Wednesday, 18 August 2010

Makeup gets a halal makeover

A Muslim businesswoman has launched Britain's first range of halal make-up, free from alcohol and animal products.

BIRMINGHAM, ENGLAND, UNITED KINGDOM REUTERS - Samina Akhter is the first woman to launch Britain's first range of halal make-up, free from alcohol and animal products.

Under Islamic law, alcohol and certain meats are forbidden. Pork especially is taboo, so Akhter was shocked to learn that some of the products she used contained fatty acids and gelatin from pigs. She set up Samina Pure Make-up from her home in Birmingham after questioning the ingredients of many High Street make-up products.

"As a Muslim myself, I, you know this has been on my conscience if you like where I have been using high street products, makeup products and I started thinking, well what is actually in these products? And when I started looking into it I realised many do contain ingredients that are not permissible to Muslims to eat and I just started thinking, well if it's not permissible to eat, then why should I put it on my face? What you put on your face does actually absorb to your body. So I didn't feel very comfortable using products on my face which could possibly come from you know pig, or other sources, or alcohol, so that's really where the idea started from," said Akhter.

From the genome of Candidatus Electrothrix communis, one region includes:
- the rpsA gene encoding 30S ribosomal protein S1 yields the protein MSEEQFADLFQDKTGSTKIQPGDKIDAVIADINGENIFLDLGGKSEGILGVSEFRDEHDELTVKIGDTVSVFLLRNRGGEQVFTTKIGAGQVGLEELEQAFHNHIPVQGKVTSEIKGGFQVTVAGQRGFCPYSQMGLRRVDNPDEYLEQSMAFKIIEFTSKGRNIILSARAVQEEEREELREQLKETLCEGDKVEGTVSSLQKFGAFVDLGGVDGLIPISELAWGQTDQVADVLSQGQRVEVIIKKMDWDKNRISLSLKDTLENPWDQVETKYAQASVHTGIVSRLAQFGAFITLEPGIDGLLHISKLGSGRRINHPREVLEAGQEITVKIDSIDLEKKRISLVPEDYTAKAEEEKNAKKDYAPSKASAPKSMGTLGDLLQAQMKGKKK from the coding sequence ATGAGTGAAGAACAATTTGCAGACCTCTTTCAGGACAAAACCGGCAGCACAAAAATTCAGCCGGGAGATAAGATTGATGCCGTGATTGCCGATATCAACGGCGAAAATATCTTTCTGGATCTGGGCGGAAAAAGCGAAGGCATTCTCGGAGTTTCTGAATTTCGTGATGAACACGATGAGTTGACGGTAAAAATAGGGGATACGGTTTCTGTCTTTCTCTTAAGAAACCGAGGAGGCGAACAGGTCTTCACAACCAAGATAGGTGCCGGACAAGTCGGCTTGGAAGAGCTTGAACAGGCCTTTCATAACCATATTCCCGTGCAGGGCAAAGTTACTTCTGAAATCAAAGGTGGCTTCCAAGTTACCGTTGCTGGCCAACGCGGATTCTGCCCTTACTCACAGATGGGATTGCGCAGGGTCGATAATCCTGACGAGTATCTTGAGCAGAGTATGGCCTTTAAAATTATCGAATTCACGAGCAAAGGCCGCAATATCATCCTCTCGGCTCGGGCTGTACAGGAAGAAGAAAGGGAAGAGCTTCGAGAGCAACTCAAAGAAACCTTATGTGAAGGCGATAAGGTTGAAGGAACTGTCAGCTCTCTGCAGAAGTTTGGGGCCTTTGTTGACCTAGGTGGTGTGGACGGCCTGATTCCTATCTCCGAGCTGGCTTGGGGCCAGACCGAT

The range named after the Briton is mainly sold online with items starting from around 8 pounds (12.50 U.S dollars). Akhter also enlists the help of her sister, Mizbah Zaib, a trained makeup artist, together they attend events and roadshows promoting the products.

Consumers can purchase items like foundation, blusher eyeshadows and lipsticks. But mascara is still unavailable as the process of making a halal version is still being looked into.
In keeping with Islamic law, Akhter's makeup is made from plant extracts, minerals, essential oils and vitamins, and her products are free from parabens.

The business received halal accreditation in early June, which means the independent Halal Certification Authority Australia assesses the source of the product. They work directly with the manufacturers who are based in Australia and Europe ensuring everything is within the boundaries of Islamic law.

Due to the halal range also being free from chemicals and described by Akhter as 'pure', the makeup is also popular with vegans and vegetarians.

"Having said that a lot of our business has come from Non-Muslims, so you know a lot of women have appreciated and realised, you know vegans, vegetarians, have been very interested and purchased our products also," said Akhter.

But for those who are critical of Akhter exploiting a religious concept, she said there is a demand for halal makeup.

"The reaction I've had from women so far has been so positive and encouraging and I really feel that this product has given something to, it has actually filled a gap in the market. So it's not a case of trying to cash in. It's a case of providing people with something they're looking for," she said.
Akhter has more than 500 customers, and interest from the range has been shown as far as Malaysia, Indonesia, Singapore and the Middle East.

The British based entrepreneur is now looking to break into foreign markets and sell her products in UK pharmacies and shops.